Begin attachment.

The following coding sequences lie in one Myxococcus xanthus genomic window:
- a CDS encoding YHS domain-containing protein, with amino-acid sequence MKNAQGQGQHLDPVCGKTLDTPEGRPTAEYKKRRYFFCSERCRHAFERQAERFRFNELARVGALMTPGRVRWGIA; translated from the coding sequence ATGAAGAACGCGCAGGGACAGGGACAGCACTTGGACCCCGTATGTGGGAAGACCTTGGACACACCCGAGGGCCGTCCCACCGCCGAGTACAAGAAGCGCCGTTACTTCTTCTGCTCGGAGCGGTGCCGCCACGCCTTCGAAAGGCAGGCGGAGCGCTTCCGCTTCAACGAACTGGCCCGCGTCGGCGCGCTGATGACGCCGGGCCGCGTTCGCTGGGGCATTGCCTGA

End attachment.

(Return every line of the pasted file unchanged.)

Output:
The following coding sequences lie in one Myxococcus xanthus genomic window:
- a CDS encoding YHS domain-containing protein, with amino-acid sequence MKNAQGQGQHLDPVCGKTLDTPEGRPTAEYKKRRYFFCSERCRHAFERQAERFRFNELARVGALMTPGRVRWGIA; translated from the coding sequence ATGAAGAACGCGCAGGGACAGGGACAGCACTTGGACCCCGTATGTGGGAAGACCTTGGACACACCCGAGGGCCGTCCCACCGCCGAGTACAAGAAGCGCCGTTACTTCTTCTGCTCGGAGCGGTGCCGCCACGCCTTCGAAAGGCAGGCGGAGCGCTTCCGCTTCAACGAACTGGCCCGCGTCGGCGCGCTGATGACGCCGGGCCGCGTTCGCTGGGGCATTGCCTGA